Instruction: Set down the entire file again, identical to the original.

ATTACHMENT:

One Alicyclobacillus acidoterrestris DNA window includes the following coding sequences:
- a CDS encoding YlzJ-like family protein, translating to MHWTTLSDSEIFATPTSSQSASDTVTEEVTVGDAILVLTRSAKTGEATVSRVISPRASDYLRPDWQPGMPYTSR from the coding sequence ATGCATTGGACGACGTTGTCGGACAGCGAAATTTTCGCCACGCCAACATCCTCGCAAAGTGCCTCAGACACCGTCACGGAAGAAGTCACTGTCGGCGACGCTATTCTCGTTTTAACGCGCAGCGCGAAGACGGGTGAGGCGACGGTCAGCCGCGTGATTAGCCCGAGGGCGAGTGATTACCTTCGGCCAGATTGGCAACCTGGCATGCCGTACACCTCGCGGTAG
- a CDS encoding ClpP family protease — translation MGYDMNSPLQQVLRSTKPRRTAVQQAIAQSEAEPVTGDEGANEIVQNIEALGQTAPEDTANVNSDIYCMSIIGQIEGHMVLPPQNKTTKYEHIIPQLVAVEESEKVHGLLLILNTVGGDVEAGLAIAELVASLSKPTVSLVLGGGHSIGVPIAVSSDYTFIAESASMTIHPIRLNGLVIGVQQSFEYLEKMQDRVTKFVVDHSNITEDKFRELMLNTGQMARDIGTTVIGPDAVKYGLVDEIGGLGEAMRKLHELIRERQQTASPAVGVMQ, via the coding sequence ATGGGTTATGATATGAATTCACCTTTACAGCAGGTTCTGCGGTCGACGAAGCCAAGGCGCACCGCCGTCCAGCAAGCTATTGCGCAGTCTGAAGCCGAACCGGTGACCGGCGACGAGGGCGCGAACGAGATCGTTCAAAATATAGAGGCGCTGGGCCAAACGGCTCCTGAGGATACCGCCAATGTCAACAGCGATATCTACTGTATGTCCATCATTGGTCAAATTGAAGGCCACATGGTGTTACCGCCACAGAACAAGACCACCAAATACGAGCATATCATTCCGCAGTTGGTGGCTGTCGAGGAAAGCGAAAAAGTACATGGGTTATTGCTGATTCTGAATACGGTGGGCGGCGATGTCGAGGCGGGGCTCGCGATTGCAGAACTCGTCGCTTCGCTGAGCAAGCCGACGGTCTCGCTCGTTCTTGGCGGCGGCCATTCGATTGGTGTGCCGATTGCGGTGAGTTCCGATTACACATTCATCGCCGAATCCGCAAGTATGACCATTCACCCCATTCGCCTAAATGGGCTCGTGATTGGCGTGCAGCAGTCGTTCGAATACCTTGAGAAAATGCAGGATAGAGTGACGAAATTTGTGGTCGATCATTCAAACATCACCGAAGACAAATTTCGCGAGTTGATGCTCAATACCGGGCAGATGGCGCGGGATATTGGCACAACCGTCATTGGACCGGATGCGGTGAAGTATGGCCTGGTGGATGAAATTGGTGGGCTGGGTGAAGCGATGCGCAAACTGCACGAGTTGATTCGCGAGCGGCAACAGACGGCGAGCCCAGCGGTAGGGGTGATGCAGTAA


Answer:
One Alicyclobacillus acidoterrestris DNA window includes the following coding sequences:
- a CDS encoding YlzJ-like family protein, translating to MHWTTLSDSEIFATPTSSQSASDTVTEEVTVGDAILVLTRSAKTGEATVSRVISPRASDYLRPDWQPGMPYTSR from the coding sequence ATGCATTGGACGACGTTGTCGGACAGCGAAATTTTCGCCACGCCAACATCCTCGCAAAGTGCCTCAGACACCGTCACGGAAGAAGTCACTGTCGGCGACGCTATTCTCGTTTTAACGCGCAGCGCGAAGACGGGTGAGGCGACGGTCAGCCGCGTGATTAGCCCGAGGGCGAGTGATTACCTTCGGCCAGATTGGCAACCTGGCATGCCGTACACCTCGCGGTAG
- a CDS encoding ClpP family protease — translation MGYDMNSPLQQVLRSTKPRRTAVQQAIAQSEAEPVTGDEGANEIVQNIEALGQTAPEDTANVNSDIYCMSIIGQIEGHMVLPPQNKTTKYEHIIPQLVAVEESEKVHGLLLILNTVGGDVEAGLAIAELVASLSKPTVSLVLGGGHSIGVPIAVSSDYTFIAESASMTIHPIRLNGLVIGVQQSFEYLEKMQDRVTKFVVDHSNITEDKFRELMLNTGQMARDIGTTVIGPDAVKYGLVDEIGGLGEAMRKLHELIRERQQTASPAVGVMQ, via the coding sequence ATGGGTTATGATATGAATTCACCTTTACAGCAGGTTCTGCGGTCGACGAAGCCAAGGCGCACCGCCGTCCAGCAAGCTATTGCGCAGTCTGAAGCCGAACCGGTGACCGGCGACGAGGGCGCGAACGAGATCGTTCAAAATATAGAGGCGCTGGGCCAAACGGCTCCTGAGGATACCGCCAATGTCAACAGCGATATCTACTGTATGTCCATCATTGGTCAAATTGAAGGCCACATGGTGTTACCGCCACAGAACAAGACCACCAAATACGAGCATATCATTCCGCAGTTGGTGGCTGTCGAGGAAAGCGAAAAAGTACATGGGTTATTGCTGATTCTGAATACGGTGGGCGGCGATGTCGAGGCGGGGCTCGCGATTGCAGAACTCGTCGCTTCGCTGAGCAAGCCGACGGTCTCGCTCGTTCTTGGCGGCGGCCATTCGATTGGTGTGCCGATTGCGGTGAGTTCCGATTACACATTCATCGCCGAATCCGCAAGTATGACCATTCACCCCATTCGCCTAAATGGGCTCGTGATTGGCGTGCAGCAGTCGTTCGAATACCTTGAGAAAATGCAGGATAGAGTGACGAAATTTGTGGTCGATCATTCAAACATCACCGAAGACAAATTTCGCGAGTTGATGCTCAATACCGGGCAGATGGCGCGGGATATTGGCACAACCGTCATTGGACCGGATGCGGTGAAGTATGGCCTGGTGGATGAAATTGGTGGGCTGGGTGAAGCGATGCGCAAACTGCACGAGTTGATTCGCGAGCGGCAACAGACGGCGAGCCCAGCGGTAGGGGTGATGCAGTAA